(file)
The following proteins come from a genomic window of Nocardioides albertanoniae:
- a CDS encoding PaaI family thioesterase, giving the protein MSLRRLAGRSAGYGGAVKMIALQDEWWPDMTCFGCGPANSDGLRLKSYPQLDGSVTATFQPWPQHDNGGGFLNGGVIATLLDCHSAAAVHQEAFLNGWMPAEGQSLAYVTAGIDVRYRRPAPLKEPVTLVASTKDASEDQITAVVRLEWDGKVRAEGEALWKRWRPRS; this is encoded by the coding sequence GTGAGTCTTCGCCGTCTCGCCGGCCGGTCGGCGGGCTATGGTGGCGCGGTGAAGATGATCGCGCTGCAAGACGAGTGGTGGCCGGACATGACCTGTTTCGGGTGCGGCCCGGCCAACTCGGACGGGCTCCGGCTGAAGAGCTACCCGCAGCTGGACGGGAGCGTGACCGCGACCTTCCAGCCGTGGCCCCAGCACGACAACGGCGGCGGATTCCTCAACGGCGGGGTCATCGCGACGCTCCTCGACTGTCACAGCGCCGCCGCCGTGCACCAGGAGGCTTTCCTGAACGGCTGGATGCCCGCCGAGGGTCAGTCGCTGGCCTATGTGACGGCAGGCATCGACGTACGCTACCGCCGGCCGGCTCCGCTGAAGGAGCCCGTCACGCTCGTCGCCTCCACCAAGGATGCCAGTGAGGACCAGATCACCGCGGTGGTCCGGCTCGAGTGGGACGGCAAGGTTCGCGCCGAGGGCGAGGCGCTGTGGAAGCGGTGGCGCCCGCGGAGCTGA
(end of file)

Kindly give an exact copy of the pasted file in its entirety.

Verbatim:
The following proteins come from a genomic window of Nocardioides albertanoniae:
- a CDS encoding PaaI family thioesterase, giving the protein MSLRRLAGRSAGYGGAVKMIALQDEWWPDMTCFGCGPANSDGLRLKSYPQLDGSVTATFQPWPQHDNGGGFLNGGVIATLLDCHSAAAVHQEAFLNGWMPAEGQSLAYVTAGIDVRYRRPAPLKEPVTLVASTKDASEDQITAVVRLEWDGKVRAEGEALWKRWRPRS; this is encoded by the coding sequence GTGAGTCTTCGCCGTCTCGCCGGCCGGTCGGCGGGCTATGGTGGCGCGGTGAAGATGATCGCGCTGCAAGACGAGTGGTGGCCGGACATGACCTGTTTCGGGTGCGGCCCGGCCAACTCGGACGGGCTCCGGCTGAAGAGCTACCCGCAGCTGGACGGGAGCGTGACCGCGACCTTCCAGCCGTGGCCCCAGCACGACAACGGCGGCGGATTCCTCAACGGCGGGGTCATCGCGACGCTCCTCGACTGTCACAGCGCCGCCGCCGTGCACCAGGAGGCTTTCCTGAACGGCTGGATGCCCGCCGAGGGTCAGTCGCTGGCCTATGTGACGGCAGGCATCGACGTACGCTACCGCCGGCCGGCTCCGCTGAAGGAGCCCGTCACGCTCGTCGCCTCCACCAAGGATGCCAGTGAGGACCAGATCACCGCGGTGGTCCGGCTCGAGTGGGACGGCAAGGTTCGCGCCGAGGGCGAGGCGCTGTGGAAGCGGTGGCGCCCGCGGAGCTGA